“In the same week Carly Rae Jepsen and Train cancel a Boy Scouts of America concert appearance by standing up for LGBT equality, we get this from DC,” Neal sighs. “I’m not sure what I was expecting to happen, but I know what I was hoping to happen. However there will be no parade, no victory celebration for equality. DC relied on the artists to make the decision for them. If there is any victory, it’s in the meaningful conversations held in comic shops across the country about LGBT [rights] and marriage equality. The victory is in the community we create with each other.”

—  Arnold Wayne Jones

Zeus’ Neal gets national attention for opposing anti-gay Superman scribe

Variants castDallas retailer Richard Neal, owner of Zeus Comics, has become the go-to guy on why DC Comics is being bone-headed about choosing anti-gay activist Orson Scott Card to write its Adventures of Superman trilogy, which the superhero-loving Neal has refused to carry in his store.

Neal, center, is now the subject of a two-part interview on the website ComicsAlliance about the controversy. You can read it here.

—  Arnold Wayne Jones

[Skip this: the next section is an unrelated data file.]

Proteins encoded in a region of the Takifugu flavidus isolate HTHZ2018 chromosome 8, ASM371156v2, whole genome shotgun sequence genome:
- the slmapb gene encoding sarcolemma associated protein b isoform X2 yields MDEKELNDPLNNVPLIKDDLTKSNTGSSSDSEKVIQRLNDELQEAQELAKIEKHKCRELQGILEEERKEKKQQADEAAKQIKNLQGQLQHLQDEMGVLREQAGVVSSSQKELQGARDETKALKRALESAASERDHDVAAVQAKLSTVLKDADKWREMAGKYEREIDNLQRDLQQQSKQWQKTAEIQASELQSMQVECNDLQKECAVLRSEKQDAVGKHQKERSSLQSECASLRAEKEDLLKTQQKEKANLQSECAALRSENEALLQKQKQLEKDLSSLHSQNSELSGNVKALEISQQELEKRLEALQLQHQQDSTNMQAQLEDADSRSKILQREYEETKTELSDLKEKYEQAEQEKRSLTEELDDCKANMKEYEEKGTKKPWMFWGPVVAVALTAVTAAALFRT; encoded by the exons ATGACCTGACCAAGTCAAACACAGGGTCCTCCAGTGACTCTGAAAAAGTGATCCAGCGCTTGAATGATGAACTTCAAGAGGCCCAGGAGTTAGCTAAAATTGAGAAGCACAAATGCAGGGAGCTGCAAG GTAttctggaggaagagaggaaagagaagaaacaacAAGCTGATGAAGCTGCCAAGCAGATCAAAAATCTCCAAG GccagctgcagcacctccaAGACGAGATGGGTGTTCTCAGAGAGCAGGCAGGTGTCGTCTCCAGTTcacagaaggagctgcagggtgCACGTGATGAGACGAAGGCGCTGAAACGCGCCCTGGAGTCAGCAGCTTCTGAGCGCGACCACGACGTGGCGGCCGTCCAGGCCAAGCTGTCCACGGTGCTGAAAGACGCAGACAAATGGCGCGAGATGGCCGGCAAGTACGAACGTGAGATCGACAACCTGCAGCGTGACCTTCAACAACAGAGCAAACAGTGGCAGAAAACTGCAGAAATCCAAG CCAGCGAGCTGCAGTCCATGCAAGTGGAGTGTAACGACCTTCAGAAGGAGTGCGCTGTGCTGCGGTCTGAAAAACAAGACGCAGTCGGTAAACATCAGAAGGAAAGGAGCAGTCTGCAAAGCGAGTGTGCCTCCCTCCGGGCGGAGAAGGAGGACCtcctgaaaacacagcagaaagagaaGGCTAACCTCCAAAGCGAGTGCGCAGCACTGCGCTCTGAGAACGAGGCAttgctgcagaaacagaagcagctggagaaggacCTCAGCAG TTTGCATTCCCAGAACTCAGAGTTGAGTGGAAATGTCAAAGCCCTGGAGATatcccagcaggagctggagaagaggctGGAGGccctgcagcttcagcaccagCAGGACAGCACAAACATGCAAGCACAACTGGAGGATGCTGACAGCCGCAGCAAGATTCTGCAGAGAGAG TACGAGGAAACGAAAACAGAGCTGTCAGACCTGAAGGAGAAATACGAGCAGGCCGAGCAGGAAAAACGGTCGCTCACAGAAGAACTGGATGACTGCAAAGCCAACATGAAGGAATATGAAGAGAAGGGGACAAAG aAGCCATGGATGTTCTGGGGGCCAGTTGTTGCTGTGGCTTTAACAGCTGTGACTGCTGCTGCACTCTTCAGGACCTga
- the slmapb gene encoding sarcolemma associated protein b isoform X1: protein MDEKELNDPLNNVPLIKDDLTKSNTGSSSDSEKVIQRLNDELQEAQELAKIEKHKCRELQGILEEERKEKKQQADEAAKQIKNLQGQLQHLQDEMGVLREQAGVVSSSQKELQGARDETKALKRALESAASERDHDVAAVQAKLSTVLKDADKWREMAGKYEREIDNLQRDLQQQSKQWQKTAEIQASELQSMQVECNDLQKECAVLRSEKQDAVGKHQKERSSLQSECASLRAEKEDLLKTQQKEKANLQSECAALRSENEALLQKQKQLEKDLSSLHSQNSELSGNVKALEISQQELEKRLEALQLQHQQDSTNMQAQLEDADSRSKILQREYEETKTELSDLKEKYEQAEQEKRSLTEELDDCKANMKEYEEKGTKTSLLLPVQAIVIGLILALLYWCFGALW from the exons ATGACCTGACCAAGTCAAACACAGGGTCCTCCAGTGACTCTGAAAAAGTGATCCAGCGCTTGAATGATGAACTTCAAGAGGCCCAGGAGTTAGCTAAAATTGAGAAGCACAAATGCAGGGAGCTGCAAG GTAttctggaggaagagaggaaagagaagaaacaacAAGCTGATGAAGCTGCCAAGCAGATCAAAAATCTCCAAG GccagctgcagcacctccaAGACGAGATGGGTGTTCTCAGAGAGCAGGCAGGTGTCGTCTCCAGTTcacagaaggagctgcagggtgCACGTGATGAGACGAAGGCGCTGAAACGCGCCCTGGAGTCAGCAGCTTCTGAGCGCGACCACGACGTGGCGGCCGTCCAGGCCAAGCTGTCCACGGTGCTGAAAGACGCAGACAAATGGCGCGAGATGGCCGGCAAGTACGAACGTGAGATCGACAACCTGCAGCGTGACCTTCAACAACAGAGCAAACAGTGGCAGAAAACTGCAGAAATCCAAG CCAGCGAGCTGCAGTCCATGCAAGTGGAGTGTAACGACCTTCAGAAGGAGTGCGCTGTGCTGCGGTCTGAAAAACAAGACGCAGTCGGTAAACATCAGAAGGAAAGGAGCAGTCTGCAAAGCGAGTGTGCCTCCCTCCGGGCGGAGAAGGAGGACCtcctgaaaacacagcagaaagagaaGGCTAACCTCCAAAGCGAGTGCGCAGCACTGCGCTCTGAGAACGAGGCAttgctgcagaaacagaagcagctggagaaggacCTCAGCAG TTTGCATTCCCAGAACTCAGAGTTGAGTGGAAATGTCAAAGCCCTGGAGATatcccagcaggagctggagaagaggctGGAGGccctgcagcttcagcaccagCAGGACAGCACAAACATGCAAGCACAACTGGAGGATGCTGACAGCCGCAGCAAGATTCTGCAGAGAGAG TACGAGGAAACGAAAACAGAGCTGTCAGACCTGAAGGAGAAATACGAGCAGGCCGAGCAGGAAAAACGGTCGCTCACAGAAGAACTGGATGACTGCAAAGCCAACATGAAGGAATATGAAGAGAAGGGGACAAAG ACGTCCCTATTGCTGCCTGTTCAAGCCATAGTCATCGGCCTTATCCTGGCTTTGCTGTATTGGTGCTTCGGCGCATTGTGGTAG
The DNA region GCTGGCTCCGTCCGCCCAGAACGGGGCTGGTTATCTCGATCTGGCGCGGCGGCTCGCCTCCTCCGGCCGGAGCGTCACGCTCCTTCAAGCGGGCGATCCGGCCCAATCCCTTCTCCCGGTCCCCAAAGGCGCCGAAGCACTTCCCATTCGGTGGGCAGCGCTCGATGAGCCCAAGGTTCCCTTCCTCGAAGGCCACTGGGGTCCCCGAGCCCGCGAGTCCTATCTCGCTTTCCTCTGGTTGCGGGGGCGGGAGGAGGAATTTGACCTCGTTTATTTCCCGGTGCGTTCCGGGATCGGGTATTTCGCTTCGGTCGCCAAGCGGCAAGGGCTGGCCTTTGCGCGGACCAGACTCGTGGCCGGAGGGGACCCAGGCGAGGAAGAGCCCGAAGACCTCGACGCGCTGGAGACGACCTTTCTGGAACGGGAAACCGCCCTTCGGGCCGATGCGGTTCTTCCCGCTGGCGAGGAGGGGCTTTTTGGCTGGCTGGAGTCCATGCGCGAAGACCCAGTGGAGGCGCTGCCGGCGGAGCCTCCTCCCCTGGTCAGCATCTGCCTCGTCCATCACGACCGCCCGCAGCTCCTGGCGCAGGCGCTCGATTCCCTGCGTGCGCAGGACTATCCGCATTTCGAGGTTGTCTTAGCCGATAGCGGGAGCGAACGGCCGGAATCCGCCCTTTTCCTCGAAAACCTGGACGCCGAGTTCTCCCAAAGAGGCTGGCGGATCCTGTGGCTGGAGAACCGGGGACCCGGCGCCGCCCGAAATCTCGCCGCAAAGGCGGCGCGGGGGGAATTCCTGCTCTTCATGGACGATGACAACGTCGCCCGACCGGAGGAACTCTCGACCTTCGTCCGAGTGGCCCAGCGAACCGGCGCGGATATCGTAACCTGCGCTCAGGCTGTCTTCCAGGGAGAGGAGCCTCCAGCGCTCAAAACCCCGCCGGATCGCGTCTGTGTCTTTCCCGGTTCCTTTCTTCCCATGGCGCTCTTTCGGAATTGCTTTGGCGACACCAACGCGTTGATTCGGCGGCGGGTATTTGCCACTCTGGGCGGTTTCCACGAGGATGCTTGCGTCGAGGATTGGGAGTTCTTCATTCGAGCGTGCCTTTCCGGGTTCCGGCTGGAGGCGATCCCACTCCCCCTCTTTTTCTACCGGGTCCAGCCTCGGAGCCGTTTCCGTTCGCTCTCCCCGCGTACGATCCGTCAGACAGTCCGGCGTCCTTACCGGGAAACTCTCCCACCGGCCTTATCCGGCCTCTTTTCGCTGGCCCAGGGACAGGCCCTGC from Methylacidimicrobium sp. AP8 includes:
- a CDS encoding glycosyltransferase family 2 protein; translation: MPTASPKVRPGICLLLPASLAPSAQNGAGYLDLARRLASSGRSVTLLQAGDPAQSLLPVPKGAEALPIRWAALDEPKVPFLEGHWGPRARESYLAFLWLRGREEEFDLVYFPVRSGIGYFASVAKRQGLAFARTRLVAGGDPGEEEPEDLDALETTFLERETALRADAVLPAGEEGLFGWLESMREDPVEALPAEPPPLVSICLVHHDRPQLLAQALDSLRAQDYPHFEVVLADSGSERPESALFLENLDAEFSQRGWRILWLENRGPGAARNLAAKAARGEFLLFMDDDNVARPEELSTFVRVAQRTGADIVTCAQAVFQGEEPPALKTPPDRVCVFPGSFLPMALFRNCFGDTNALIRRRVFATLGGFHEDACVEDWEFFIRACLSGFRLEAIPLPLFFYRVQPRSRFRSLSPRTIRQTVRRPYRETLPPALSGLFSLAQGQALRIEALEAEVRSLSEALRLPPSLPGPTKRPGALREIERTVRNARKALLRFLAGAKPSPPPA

Dallas’ Zeus Comics says it won’t carry anti-gay writer’s Superman

250px-Orson_Scott_Card_at_BYU_Symposium_20080216_closeup

Orson Scott Card

The gay owner of Dallas’ Zeus Comics store has announced he won’t carry the print edition of DC Comics’ Anthology of Superman, after the comic book maker hired a board member from the National Organization for Marriage to help write the series.

DC Comics announced Monday that Orson Scott Card will help write the new Superman. Card not only sits on the board of NOM, but he has also called homosexuality “deviant behavior” and argued that marriage equality will lead to the collapse of civilization.

Despite outrage from the LGBT community and a petition calling for DC Comics to get rid of Card that now has almost 8,000 signatures, DC Comics stood by its decision in a statement to the Advocate.

D Magazine reports that Richard Neal, owner of Zeus Comics, posted the following statement on his Facebook page:

Zeus Comics will not be carrying the print edition of writer Orson Scott Card’s Superman.

Card sits on the board of the National Organization of Marriage which fights against marriage equality. His essays advocate the destruction of my relationship, that I am born of rape or abuse and that I am equated with pedophilia. These themes appear in his fiction as well.

It is shocking DC Comics would hire him to write Superman, a character whose ideals represent all of us.